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Aftermath

Ross [1] discusses possible scenarios following the failure of the bailout.  The idea that the House GOP can really be blamed (credited?) with the defeat of the bill seems strange to me.  No doubt many people will blame (or credit) the House GOP with defeating it, because far too many on the Democratic side were unwilling to back it without the cover of bipartisanship, but this must be one of the first times I have heard the argument that the minority party in a lower house of the legislature was able to stop a bill when almost a third of its members voted for it.  Obviously, if you think passage was imperative and disaster awaits, the majority of House Republicans would deserve severe criticism along with two-fifths of the Democrats, but this apportioning of blame gets something seriously wrong. 

Whatever Boehner promised to deliver (and if he promised 80 [2], he was just making it up), anyone following the political news from the outside could have told you that he was going to get maybe 45-50.  As it was, he delivered 65, which was a lot more than expected just a day or two ago, and that’s not too bad considering that the Republican conference didn’t hear about the deal from their leaders first before the media were reporting it.  Knowing this, which she should have known, Pelosi should not have scheduled a vote for today.  The markets would have remained edgy, but nothing significant would have happened one way or the other.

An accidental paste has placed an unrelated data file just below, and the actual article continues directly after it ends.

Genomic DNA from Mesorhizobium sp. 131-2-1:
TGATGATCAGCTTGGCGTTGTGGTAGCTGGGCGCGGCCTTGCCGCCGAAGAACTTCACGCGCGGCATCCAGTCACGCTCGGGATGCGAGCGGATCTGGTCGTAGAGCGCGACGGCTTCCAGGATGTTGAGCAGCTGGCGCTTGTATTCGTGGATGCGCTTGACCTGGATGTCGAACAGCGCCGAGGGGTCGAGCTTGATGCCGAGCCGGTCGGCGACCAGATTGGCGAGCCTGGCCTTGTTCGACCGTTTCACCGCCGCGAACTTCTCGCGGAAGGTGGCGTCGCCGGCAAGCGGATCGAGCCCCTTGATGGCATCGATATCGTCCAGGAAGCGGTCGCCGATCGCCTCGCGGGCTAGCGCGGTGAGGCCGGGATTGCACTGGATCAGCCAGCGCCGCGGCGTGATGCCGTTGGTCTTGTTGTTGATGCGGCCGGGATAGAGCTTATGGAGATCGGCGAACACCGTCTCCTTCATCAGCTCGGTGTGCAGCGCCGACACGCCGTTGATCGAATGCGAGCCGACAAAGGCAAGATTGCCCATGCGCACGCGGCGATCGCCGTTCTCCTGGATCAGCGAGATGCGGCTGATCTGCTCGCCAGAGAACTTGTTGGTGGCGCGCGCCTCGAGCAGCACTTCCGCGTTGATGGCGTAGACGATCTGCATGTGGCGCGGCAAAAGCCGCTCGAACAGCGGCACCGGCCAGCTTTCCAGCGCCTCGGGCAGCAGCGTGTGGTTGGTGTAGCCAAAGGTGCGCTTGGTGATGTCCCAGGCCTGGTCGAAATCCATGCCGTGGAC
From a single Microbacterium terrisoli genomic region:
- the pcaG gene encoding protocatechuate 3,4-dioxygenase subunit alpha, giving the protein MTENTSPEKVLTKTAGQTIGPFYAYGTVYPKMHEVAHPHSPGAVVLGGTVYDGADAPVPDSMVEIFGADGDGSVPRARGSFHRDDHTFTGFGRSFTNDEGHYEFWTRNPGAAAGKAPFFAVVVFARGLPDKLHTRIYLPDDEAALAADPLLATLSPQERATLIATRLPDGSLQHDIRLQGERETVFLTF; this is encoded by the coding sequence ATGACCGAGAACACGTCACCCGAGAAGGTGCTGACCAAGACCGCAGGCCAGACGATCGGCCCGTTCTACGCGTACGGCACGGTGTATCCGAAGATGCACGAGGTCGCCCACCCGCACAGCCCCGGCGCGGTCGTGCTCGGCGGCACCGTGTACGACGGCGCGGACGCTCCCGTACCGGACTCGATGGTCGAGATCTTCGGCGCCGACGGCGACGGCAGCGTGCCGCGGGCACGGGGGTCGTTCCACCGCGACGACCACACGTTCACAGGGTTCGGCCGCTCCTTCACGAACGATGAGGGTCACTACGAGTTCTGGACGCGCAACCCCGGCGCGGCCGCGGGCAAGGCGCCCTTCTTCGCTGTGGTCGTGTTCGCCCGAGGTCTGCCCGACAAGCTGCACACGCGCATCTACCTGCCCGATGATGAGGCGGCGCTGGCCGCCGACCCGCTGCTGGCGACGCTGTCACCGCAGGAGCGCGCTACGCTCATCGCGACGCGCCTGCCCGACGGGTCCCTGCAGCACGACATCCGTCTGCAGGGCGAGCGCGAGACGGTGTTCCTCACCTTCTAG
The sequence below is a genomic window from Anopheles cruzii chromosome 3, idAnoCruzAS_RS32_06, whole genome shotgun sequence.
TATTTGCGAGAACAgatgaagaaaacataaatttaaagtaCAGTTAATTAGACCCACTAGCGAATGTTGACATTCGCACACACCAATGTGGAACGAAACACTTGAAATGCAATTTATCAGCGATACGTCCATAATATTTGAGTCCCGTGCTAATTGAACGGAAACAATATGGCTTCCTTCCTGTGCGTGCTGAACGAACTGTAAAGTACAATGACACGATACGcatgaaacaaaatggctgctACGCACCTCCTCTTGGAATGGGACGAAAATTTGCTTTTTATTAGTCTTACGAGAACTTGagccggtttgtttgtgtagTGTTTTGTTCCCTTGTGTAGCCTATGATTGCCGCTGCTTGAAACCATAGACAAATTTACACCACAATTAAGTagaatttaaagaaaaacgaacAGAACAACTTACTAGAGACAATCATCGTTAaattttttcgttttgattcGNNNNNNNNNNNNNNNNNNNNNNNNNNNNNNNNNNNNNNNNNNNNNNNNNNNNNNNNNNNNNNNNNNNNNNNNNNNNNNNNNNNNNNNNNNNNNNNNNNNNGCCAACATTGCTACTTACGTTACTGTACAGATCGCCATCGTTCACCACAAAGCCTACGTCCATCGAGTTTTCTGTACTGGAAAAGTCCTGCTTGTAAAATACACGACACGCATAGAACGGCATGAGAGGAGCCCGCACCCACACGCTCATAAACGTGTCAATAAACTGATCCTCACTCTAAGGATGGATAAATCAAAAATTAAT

Bringing the bill to the floor when the result was seriously in doubt raised and then brutally dashed expectations, which I imagine contributed to the severity of the decline in the market today.  The Speaker determines what happens in the House, and she has to take the bulk of the responsibility for the success or failure of any legislation that she is promoting.  This is not the same thing as what the GOP leadership is now saying (“Pelosi was mean, so our members had to vote no!”), and that particular line of nonsense deserves to be mocked.  Of course, you can attack the House GOP on the grounds that the bill was actually a good bill and TARP was a good thing to do, but you’ll notice that no one is actually doing that, because even the people crying, “Irresponsible!” know [3] that TARP is a terrible program.  Having called it a “terrible precedent” and “the worst possible course of action,” my Scene colleague Jim Manzi chides the House GOP for not going along with something that he cannot defend.  This is one of the worst cases of do-somethingism I have ever seen.